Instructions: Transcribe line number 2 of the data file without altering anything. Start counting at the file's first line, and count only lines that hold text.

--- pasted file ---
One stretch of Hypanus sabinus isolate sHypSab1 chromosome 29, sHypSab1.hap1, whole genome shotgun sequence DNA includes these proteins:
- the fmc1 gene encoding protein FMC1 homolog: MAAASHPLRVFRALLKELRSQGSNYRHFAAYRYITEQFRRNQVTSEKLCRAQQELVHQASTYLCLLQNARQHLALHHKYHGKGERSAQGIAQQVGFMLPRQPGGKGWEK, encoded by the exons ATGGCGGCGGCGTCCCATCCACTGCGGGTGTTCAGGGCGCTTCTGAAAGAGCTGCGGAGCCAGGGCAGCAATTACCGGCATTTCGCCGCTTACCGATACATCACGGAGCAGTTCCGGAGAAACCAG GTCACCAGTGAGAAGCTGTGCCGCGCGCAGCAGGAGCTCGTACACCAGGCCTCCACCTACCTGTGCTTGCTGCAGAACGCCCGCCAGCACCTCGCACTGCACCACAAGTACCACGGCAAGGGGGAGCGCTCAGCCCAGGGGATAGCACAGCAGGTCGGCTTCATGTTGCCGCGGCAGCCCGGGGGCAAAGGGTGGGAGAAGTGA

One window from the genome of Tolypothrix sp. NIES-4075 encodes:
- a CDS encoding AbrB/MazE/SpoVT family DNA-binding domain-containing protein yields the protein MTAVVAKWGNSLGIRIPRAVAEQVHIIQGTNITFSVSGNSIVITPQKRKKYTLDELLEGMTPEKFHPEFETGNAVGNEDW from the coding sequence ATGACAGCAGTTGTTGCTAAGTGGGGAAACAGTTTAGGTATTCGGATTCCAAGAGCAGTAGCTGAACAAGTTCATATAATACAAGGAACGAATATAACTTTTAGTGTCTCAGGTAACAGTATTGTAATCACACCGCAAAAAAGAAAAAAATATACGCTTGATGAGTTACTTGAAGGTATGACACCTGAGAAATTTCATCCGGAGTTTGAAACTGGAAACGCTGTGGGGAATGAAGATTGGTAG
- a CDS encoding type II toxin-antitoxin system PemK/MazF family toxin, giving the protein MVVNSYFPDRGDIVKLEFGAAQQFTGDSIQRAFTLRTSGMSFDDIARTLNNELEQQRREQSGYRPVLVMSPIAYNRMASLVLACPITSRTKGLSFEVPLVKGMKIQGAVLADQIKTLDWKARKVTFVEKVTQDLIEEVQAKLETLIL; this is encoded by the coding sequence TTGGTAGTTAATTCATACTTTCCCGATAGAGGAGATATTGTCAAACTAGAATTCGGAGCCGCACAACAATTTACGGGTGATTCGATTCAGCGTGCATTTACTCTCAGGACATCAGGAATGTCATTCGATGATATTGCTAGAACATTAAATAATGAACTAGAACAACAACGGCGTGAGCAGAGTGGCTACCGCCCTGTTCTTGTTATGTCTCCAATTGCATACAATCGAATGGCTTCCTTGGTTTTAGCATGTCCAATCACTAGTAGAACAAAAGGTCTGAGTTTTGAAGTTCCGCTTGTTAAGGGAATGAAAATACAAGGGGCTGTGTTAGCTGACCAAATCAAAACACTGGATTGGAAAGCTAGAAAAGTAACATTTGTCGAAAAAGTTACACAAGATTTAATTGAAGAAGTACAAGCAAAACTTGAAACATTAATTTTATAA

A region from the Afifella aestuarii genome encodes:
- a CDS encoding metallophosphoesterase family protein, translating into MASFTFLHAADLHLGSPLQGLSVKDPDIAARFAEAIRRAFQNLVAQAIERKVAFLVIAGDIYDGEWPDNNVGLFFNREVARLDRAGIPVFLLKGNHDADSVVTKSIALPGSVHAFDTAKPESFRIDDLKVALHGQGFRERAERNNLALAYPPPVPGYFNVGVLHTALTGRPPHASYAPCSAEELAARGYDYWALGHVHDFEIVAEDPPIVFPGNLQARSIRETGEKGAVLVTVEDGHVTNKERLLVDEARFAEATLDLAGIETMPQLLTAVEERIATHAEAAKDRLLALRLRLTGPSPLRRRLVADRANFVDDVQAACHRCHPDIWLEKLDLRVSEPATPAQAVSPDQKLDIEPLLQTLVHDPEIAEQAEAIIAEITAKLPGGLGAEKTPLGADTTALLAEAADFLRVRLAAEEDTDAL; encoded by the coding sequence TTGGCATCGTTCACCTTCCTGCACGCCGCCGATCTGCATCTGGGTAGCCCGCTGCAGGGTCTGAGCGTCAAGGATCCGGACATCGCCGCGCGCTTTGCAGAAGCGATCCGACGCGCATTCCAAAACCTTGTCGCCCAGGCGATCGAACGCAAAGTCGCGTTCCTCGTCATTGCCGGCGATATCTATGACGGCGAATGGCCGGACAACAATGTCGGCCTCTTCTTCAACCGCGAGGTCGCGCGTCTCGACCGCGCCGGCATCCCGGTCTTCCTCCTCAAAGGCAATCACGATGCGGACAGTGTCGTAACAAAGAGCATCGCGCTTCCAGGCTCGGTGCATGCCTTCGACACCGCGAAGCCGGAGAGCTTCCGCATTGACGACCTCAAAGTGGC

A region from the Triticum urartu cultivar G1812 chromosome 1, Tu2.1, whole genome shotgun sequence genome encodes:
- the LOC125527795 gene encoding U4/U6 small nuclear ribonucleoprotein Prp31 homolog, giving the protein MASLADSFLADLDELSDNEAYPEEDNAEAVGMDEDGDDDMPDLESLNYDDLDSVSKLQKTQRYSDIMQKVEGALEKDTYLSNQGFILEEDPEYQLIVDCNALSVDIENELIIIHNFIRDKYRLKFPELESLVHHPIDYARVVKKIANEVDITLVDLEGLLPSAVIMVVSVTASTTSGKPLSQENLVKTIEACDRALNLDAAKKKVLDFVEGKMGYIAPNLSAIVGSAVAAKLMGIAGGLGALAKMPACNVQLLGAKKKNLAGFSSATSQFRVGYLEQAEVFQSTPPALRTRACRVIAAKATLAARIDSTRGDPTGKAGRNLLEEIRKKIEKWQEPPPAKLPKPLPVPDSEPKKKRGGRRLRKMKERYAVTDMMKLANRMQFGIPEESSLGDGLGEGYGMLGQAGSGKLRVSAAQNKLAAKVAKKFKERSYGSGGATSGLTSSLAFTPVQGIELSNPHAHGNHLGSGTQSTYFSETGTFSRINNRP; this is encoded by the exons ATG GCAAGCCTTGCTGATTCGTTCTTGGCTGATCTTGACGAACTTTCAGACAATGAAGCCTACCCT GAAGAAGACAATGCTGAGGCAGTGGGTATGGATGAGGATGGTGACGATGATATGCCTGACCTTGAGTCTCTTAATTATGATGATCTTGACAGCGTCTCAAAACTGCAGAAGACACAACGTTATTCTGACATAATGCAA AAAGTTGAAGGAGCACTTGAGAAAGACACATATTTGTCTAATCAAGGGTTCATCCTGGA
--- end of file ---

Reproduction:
- the fmc1 gene encoding protein FMC1 homolog: MAAASHPLRVFRALLKELRSQGSNYRHFAAYRYITEQFRRNQVTSEKLCRAQQELVHQASTYLCLLQNARQHLALHHKYHGKGERSAQGIAQQVGFMLPRQPGGKGWEK, encoded by the exons ATGGCGGCGGCGTCCCATCCACTGCGGGTGTTCAGGGCGCTTCTGAAAGAGCTGCGGAGCCAGGGCAGCAATTACCGGCATTTCGCCGCTTACCGATACATCACGGAGCAGTTCCGGAGAAACCAG GTCACCAGTGAGAAGCTGTGCCGCGCGCAGCAGGAGCTCGTACACCAGGCCTCCACCTACCTGTGCTTGCTGCAGAACGCCCGCCAGCACCTCGCACTGCACCACAAGTACCACGGCAAGGGGGAGCGCTCAGCCCAGGGGATAGCACAGCAGGTCGGCTTCATGTTGCCGCGGCAGCCCGGGGGCAAAGGGTGGGAGAAGTGA